A piece by Matthew Moore in today’s Times:
The BBC no longer wants TV shows in which white, middle-aged men stand up and explain things, according to one of the corporation’s senior executives.
Old-fashioned programmes that feature individual presenters imparting their knowledge of a subject to viewers are too “static” and no longer excite audiences, Cassian Harrison, editor of BBC Four, told the Edinburgh Television Festival yesterday
He said controllers of other channels, including BBC Two, had also taken against the outdated presenting format. “There’s a mode of programming that involves a presenter, usually white, middle-aged and male, [J4MB: Racism, ageism, sexism – as per “male, pale, and stale”] standing on a hill and ‘telling you like it is’. We all recognise the era of that has passed.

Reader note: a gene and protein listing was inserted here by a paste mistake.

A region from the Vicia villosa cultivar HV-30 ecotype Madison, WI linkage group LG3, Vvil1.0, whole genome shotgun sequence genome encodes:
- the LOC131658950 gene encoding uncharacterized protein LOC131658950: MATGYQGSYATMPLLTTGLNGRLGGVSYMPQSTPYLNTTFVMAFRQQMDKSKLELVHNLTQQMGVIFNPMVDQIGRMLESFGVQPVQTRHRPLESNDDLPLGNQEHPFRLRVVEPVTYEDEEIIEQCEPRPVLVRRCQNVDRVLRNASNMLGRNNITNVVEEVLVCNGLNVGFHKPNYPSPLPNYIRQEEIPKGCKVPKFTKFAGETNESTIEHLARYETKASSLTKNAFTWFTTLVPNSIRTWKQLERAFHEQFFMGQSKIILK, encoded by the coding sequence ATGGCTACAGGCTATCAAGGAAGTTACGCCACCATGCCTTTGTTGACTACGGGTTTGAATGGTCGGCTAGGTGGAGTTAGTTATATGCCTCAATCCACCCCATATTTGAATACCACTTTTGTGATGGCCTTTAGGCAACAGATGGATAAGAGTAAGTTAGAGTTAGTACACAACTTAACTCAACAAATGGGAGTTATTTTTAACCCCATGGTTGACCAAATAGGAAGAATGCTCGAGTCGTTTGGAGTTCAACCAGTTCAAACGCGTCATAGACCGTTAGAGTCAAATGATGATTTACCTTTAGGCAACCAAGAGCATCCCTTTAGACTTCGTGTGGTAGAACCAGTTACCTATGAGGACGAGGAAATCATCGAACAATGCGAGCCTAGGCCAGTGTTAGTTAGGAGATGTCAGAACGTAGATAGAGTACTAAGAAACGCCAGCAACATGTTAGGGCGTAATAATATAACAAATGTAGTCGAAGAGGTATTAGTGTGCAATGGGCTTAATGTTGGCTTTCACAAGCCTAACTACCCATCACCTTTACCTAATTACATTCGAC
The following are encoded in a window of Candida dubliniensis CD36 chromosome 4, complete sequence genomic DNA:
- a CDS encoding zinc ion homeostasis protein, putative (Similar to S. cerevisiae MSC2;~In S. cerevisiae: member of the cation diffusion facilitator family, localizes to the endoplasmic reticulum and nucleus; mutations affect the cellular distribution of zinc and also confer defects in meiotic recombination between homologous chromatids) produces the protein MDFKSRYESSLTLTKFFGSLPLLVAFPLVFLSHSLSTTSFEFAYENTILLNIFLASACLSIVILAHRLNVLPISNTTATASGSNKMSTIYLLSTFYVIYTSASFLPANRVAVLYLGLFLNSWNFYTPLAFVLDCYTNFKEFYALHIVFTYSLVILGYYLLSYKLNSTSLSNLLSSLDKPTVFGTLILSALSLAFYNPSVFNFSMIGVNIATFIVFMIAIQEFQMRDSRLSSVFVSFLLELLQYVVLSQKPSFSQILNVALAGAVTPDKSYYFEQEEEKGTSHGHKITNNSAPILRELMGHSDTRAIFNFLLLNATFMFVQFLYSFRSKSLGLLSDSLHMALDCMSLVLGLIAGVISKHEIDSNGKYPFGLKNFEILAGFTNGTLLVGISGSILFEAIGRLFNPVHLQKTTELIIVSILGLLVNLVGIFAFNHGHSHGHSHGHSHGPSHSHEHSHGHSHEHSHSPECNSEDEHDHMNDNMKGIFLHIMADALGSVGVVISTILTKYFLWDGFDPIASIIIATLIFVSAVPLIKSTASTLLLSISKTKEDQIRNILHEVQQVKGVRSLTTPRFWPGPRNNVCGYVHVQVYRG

“What we’re looking for is different ways to shift a form. Different ways we can bring that specialism, that information, that insight to audiences.” [J4MB: … while using the absolute minimum of white, middle-aged men, we can safely assume – mainly by increasing yet further the already ridiculously high number of female “speaking heads” on BBC.]
His comments come weeks after Shane Allen, BBC head of comedy, sparked a row by saying the corporation would not now commission shows like Monty Python’s Flying Circus that feature “six Oxbridge white blokes”.
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